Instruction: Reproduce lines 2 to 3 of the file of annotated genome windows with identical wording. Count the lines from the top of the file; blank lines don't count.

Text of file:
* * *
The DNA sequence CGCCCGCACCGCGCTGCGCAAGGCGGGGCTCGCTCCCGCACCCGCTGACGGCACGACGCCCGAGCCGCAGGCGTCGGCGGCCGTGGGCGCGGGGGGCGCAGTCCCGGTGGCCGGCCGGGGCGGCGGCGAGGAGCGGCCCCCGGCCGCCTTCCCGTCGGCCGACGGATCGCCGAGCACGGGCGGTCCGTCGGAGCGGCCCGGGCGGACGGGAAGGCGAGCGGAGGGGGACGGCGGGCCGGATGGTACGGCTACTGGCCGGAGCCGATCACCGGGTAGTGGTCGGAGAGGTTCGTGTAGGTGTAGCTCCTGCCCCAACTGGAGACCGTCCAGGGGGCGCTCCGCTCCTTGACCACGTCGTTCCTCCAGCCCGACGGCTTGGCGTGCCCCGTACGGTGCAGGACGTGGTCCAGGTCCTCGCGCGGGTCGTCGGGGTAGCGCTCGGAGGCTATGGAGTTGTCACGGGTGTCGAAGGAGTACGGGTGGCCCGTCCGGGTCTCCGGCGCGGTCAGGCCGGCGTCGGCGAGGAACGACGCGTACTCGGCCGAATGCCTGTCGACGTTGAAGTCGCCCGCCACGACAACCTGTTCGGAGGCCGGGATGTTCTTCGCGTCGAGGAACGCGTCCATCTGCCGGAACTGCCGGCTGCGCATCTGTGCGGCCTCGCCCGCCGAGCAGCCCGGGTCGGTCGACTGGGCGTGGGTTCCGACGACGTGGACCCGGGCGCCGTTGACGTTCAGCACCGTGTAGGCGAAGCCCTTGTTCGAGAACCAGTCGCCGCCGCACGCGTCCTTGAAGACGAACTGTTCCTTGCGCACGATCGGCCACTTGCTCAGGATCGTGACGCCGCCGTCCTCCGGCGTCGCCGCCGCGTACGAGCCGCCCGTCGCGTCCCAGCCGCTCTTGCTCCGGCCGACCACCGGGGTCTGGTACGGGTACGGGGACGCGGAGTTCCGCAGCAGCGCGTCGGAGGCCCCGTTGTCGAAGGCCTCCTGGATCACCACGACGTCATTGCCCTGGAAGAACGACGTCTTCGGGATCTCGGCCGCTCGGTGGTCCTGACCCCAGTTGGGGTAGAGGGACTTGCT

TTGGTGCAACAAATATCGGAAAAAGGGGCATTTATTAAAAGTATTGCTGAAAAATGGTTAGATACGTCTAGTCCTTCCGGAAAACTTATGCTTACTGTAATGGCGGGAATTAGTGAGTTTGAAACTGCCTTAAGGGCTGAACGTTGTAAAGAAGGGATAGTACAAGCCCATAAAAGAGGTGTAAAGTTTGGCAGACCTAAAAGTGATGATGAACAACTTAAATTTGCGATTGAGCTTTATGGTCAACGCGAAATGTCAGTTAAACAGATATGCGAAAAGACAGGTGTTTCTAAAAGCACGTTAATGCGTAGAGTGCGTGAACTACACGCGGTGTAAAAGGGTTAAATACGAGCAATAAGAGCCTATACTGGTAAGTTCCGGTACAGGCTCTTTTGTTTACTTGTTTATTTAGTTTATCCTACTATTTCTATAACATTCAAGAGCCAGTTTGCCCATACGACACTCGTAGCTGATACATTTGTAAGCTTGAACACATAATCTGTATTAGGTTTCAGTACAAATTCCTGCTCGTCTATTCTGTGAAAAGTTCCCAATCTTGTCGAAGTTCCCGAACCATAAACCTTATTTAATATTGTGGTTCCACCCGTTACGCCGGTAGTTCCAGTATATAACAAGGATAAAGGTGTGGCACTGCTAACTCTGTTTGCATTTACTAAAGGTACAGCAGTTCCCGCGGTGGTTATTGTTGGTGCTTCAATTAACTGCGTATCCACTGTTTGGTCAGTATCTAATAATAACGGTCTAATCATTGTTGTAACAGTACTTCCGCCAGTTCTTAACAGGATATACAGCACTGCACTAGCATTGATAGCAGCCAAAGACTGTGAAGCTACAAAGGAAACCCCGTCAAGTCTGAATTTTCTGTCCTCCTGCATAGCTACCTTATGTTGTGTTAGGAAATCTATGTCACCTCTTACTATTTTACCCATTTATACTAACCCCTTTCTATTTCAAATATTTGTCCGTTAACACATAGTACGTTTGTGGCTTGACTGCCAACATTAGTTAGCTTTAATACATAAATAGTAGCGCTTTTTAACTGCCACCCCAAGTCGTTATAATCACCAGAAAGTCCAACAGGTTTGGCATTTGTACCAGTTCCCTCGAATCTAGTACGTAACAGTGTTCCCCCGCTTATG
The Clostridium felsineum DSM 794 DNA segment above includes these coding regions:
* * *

TTGGTGCAACAAATATCGGAAAAAGGGGCATTTATTAAAAGTATTGCTGAAAAATGGTTAGATACGTCTAGTCCTTCCGGAAAACTTATGCTTACTGTAATGGCGGGAATTAGTGAGTTTGAAACTGCCTTAAGGGCTGAACGTTGTAAAGAAGGGATAGTACAAGCCCATAAAAGAGGTGTAAAGTTTGGCAGACCTAAAAGTGATGATGAACAACTTAAATTTGCGATTGAGCTTTATGGTCAACGCGAAATGTCAGTTAAACAGATATGCGAAAAGACAGGTGTTTCTAAAAGCACGTTAATGCGTAGAGTGCGTGAACTACACGCGGTGTAAAAGGGTTAAATACGAGCAATAAGAGCCTATACTGGTAAGTTCCGGTACAGGCTCTTTTGTTTACTTGTTTATTTAGTTTATCCTACTATTTCTATAACATTCAAGAGCCAGTTTGCCCATACGACACTCGTAGCTGATACATTTGTAAGCTTGAACACATAATCTGTATTAGGTTTCAGTACAAATTCCTGCTCGTCTATTCTGTGAAAAGTTCCCAATCTTGTCGAAGTTCCCGAACCATAAACCTTATTTAATATTGTGGTTCCACCCGTTACGCCGGTAGTTCCAGTATATAACAAGGATAAAGGTGTGGCACTGCTAACTCTGTTTGCATTTACTAAAGGTACAGCAGTTCCCGCGGTGGTTATTGTTGGTGCTTCAATTAACTGCGTATCCACTGTTTGGTCAGTATCTAATAATAACGGTCTAATCATTGTTGTAACAGTACTTCCGCCAGTTCTTAACAGGATATACAGCACTGCACTAGCATTGATAGCAGCCAAAGACTGTGAAGCTACAAAGGAAACCCCGTCAAGTCTGAATTTTCTGTCCTCCTGCATAGCTACCTTATGTTGTGTTAGGAAATCTATGTCACCTCTTACTATTTTACCCATTTATACTAACCCCTTTCTATTTCAAATATTTGTCCGTTAACACATAGTACGTTTGTGGCTTGACTGCCAACATTAGTTAGCTTTAATACATAAATAGTAGCGCTTTTTAACTGCCACCCCAAGTCGTTATAATCACCAGAAAGTCCAACAGGTTTGGCATTTGTACCAGTTCCCTCGAATCTAGTACGTAACAGTGTTCCCCCGCTTATG
The Clostridium felsineum DSM 794 DNA segment above includes these coding regions: